Tape: 5 Story: 10 - Leonard Pitts shares his advice to fathers

Tape: 6 Story: 1 - Leonard Pitts recalls his column about the attacks of September 11, 2001

Tape: 6 Story: 2 - Leonard Pitts recalls his reaction to the O.J. Simpson trial

Tape: 6 Story: 3 - Leonard Pitts recalls winning the Pulitzer Prize for Commentary

Tape: 6 Story: 4 - Leonard Pitts describes 'Before I Forget'

Tape: 6 Story: 5 - Leonard Pitts recalls receiving death threats for one of his columns, pt. 1

Tape: 6 Story: 6 - Leonard Pitts recalls receiving death threats for one of his columns, pt. 2

Tape: 6 Story: 7 - Leonard Pitts remembers writing 'Freeman'

Tape: 6 Story: 8 - Leonard Pitts describes the reception of 'Freeman'

Tape: 6 Story: 9 - Leonard Pitts talks about the importance of '12 Years a Slave'

Tape: 7 Story: 1 - Leonard Pitts talks about the misunderstanding of African American history

Tape: 7 Story: 2 - Leonard Pitts describes his plans for the future

Tape: 7 Story: 3 - Leonard Pitts describes his journalistic philosophy

Tape: 7 Story: 4 - Leonard Pitts reflects upon his life

Tape: 7 Story: 5 - Leonard Pitts reflects upon his legacy

Tape: 7 Story: 6 - Leonard Pitts talks about his family

Tape: 7 Story: 7 - Leonard Pitts describes how he would like to be remembered

DASession

1$1

DATape

6$3

DAStory

1$3

DATitle
Leonard Pitts recalls his column about the attacks of September 11, 2001
Leonard Pitts recalls his early submissions to literary magazines
Transcript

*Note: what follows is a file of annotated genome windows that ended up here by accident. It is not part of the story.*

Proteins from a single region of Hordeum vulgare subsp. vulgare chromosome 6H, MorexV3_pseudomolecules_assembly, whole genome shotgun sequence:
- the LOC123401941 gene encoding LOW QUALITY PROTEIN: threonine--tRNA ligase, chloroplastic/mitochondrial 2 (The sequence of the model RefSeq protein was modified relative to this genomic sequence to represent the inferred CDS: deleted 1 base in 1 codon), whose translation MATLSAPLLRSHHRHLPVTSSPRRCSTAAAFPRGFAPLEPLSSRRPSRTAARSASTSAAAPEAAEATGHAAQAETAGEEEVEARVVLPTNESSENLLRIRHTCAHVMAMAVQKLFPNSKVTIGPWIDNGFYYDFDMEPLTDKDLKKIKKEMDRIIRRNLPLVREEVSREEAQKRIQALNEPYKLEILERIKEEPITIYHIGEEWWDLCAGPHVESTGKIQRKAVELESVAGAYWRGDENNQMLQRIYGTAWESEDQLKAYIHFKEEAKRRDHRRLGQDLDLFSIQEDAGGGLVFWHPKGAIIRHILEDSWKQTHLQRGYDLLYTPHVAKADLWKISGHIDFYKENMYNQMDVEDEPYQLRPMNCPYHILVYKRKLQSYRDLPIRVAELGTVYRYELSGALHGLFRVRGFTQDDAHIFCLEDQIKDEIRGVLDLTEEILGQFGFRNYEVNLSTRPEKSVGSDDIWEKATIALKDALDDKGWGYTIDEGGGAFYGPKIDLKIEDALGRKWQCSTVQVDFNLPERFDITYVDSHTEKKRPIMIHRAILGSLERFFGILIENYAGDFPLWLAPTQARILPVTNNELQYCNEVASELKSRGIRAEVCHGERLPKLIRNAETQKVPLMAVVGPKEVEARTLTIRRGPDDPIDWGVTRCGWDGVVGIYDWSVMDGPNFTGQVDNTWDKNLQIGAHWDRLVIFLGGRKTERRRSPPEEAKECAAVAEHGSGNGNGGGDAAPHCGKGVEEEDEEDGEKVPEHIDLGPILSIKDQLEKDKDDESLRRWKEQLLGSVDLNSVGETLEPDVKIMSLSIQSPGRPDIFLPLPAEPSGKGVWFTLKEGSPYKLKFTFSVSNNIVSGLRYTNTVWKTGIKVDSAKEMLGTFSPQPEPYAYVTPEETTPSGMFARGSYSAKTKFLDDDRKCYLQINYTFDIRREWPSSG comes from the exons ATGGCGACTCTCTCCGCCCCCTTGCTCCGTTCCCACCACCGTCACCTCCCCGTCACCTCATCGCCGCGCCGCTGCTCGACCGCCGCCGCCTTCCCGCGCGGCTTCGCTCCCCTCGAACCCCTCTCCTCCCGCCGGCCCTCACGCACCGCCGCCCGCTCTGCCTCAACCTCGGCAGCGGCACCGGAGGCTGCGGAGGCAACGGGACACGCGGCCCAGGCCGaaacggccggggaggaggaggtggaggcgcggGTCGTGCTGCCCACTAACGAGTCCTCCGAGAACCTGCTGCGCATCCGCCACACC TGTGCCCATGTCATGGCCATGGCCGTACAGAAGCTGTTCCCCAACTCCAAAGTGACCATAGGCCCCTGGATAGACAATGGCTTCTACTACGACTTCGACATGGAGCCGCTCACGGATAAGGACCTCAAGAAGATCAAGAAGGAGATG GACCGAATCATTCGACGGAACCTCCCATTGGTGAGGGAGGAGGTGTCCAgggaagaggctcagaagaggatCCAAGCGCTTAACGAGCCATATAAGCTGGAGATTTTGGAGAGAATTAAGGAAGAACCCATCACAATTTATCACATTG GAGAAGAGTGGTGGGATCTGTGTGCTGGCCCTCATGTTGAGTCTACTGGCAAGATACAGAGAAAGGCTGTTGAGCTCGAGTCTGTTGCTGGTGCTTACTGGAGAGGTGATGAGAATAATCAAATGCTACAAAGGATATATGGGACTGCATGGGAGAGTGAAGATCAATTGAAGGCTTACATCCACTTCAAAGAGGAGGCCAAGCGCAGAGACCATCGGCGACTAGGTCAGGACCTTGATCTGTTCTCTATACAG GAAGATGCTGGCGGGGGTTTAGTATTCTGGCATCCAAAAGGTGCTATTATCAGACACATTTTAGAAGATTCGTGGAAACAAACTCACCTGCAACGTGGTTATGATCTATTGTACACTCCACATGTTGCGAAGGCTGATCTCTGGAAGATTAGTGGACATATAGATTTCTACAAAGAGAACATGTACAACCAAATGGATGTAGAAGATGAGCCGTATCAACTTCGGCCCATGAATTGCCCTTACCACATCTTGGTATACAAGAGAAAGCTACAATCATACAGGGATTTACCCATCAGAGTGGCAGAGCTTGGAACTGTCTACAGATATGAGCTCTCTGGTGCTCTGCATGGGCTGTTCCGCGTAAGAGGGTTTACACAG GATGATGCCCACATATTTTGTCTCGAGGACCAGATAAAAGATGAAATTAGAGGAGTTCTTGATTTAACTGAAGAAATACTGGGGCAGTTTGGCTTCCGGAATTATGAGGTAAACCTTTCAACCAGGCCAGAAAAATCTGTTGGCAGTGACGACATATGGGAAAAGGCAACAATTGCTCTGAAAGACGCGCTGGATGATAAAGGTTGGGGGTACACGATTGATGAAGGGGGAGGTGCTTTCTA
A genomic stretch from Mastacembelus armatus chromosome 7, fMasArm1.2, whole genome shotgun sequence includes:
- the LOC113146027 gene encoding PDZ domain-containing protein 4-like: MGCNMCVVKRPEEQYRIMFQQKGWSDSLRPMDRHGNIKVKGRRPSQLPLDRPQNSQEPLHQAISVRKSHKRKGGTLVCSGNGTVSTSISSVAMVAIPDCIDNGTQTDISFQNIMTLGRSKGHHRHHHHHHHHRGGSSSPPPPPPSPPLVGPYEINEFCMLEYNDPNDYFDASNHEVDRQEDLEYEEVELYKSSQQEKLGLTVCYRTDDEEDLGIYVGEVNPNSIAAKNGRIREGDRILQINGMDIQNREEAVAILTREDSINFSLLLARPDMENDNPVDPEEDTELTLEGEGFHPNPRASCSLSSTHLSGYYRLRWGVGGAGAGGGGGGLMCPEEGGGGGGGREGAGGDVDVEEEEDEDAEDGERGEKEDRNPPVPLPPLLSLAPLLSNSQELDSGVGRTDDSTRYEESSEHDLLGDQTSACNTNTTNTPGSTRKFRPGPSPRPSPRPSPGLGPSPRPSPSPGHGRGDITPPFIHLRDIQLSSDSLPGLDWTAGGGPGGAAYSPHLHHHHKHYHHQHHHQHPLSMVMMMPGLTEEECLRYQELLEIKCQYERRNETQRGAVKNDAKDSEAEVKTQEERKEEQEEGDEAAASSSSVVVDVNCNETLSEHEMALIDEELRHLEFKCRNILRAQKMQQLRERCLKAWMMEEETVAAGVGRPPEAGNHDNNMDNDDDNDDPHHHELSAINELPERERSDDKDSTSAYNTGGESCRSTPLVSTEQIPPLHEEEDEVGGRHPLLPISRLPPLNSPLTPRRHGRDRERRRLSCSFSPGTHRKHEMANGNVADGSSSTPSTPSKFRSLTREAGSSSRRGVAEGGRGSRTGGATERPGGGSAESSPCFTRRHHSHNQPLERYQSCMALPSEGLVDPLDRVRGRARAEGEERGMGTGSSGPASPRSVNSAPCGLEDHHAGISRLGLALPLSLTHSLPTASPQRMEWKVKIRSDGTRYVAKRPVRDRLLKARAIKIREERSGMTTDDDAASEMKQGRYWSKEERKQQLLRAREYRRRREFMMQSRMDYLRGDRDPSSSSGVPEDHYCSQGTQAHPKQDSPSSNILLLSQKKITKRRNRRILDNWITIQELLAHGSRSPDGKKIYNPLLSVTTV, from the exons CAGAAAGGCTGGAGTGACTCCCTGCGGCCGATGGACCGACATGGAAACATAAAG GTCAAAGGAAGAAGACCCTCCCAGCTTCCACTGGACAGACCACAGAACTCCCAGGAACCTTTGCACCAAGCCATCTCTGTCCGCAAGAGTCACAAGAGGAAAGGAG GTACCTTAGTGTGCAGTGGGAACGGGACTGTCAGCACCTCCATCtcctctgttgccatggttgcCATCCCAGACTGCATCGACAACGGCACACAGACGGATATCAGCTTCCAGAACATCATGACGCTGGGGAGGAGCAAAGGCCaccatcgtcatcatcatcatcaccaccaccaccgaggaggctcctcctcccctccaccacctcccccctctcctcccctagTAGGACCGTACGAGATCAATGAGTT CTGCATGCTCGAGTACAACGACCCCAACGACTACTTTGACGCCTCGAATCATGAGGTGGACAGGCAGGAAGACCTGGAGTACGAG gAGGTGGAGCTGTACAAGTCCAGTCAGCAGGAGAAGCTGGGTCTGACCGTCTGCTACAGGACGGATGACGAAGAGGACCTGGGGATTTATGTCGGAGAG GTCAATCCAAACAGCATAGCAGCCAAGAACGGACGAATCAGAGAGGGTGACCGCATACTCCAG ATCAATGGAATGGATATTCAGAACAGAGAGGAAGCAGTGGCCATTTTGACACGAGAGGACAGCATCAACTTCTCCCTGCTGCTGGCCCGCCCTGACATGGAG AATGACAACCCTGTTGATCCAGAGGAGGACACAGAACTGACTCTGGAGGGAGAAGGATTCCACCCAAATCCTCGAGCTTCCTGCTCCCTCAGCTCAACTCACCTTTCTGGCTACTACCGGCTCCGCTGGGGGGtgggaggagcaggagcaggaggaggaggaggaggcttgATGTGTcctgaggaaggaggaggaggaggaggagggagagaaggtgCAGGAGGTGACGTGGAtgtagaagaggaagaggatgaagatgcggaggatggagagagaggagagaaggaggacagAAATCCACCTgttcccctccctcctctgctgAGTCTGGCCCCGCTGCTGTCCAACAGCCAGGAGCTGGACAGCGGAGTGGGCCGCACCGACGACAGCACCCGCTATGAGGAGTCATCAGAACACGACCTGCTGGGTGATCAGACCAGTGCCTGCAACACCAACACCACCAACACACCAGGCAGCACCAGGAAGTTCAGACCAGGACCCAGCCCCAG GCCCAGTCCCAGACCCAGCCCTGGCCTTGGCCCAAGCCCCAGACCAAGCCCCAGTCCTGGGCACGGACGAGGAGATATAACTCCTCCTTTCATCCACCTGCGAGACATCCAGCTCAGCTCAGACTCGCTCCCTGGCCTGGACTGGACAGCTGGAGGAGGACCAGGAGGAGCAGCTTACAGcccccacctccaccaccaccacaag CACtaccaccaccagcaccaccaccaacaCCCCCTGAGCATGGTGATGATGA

What was it about your column ['Sept. 12, 2001: We'll Go Forward From This Moment,' Leonard Pitts]? What did you say that really got people so excited?$$Have you re- have you read that paper at all?$$I've read parts of it.$$Yeah, it was--you know, I wrote that column--I began that column even before the second tower [South Tower of the World Trade Center, New York, New York] came down, I think. And I wrote it with a sense that we didn't--you know, at the time I started writing, we didn't know who had done this. We didn't know what the reasoning was. You know, so it was--and I couldn't write about Middle Eastern terrorism or domestic or whatever. So, I went with the only two things I did know, which was one, this made me very angry, and two, that I was--I believed that as Americans we would come together over this, and we would get whoever was responsible. And if you look at that column, it doesn't say anything terribly deep. Those are the only things that it says. And I think that what happened was that's what everybody was feeling. I think it caught what ever- what everyone was feeling. Because when that piece appeared the next day, I opened my email queue and there was, there were five hundred emails. And I went through them, and it there was far too many for me to answer. So I just sort of, you know, sorted through them and looked at a few, representative, and then closed the box. And after I clo- as I closed the box, there were a thousand. And every time I went through and sorted through them, there were five--there were more. And by the time I stopped counting, there were thirty thousand emails, you know, from that, from that particular column. It was just--it was just incredible.$$You said that--I guess whatever the gripe that the perpetrator had--you quoted in the column, you said, "You just damned your cause."$$Yeah, yeah. Which, you know, I think--I think there was a sense that, you know, you're going to make us--that they were going to make us fear, they were going to make us to, to respect their cause. And I felt that whoever did this--and I think, you know, the sense was that it was probably terrorism from somewhere afar--that they didn't, really didn't understand the character of this nation (laughter). And they didn't really understand the contrariness of this nation--that to do something like that is not going to win you respect and it's not going to win you--it's not going to win you fear. It's just going to resolve people that they're going to come get you.$$Okay. Richard Gephardt [Dick Gephardt], you know, read it on--$$Richard Gephardt read it. Regis Philbin read it on television. They set it to music, they put it on posters (laughter). That column went all over the place. That column did things that I've never seen any column by anybody ever do. It was just, it was, it was amazing. At some point--and people would ask me if I was proud of it. And it was sort of a, I had sort of a distance from it. It's like if you have four kids and you raise them, and you treat them all the same and you love them all the same, and three of them do well in life but, you know, the fourth one, you know, becomes a Nobel laureate, and goes to the moon or something. It's like, well, you know, I treated them all the same. So, it's hard for me to, to, to accept any special credit or claim on that one. It just--I wrote it, and it did what it did.$I also have a note here that you were sending stories to magazines at age twelve.$$Yeah. I started, I started submitting at twelve. I was first published at twelve, and--was it twelve? No, I was first published at fourteen in the L.A. Sentinel [Los Angeles Sentinel]. It wasn't a paying thing. The Sentinel is a black newspaper in L.A. [Los Angeles, California], and they published a poem of mine. But I started sending stuff out at twelve. There was a--you mentioned teachers that influenced you. When I was in junior high school, there was a librarian named Mr. Barbee, B-A-R-B-E-E, James Barbee [ph.]. And Mr. Barbee bought me a subscription to The Writer, which is a writers magazine. He was one of those teachers that, you know, sort of, he--you know, he had sympathy for me, I think, or empathy. And he used to let me hang out in the, in the library during recess, so I wouldn't have to deal with craziness from some of my classmates. And he bought me a subscription to The Writer. And I saw--you know, I'd read this and see that, oh, people will pay for this stuff. You know, you write, and people will--you send stuff out to magazines and people will send you money back. Okay, let's try this out (laughter). So, I started sending stuff out to magazines, literary magazines and things when I was twelve. And they sent it all right back. You know, and I still have, I still have some of those rejection notices.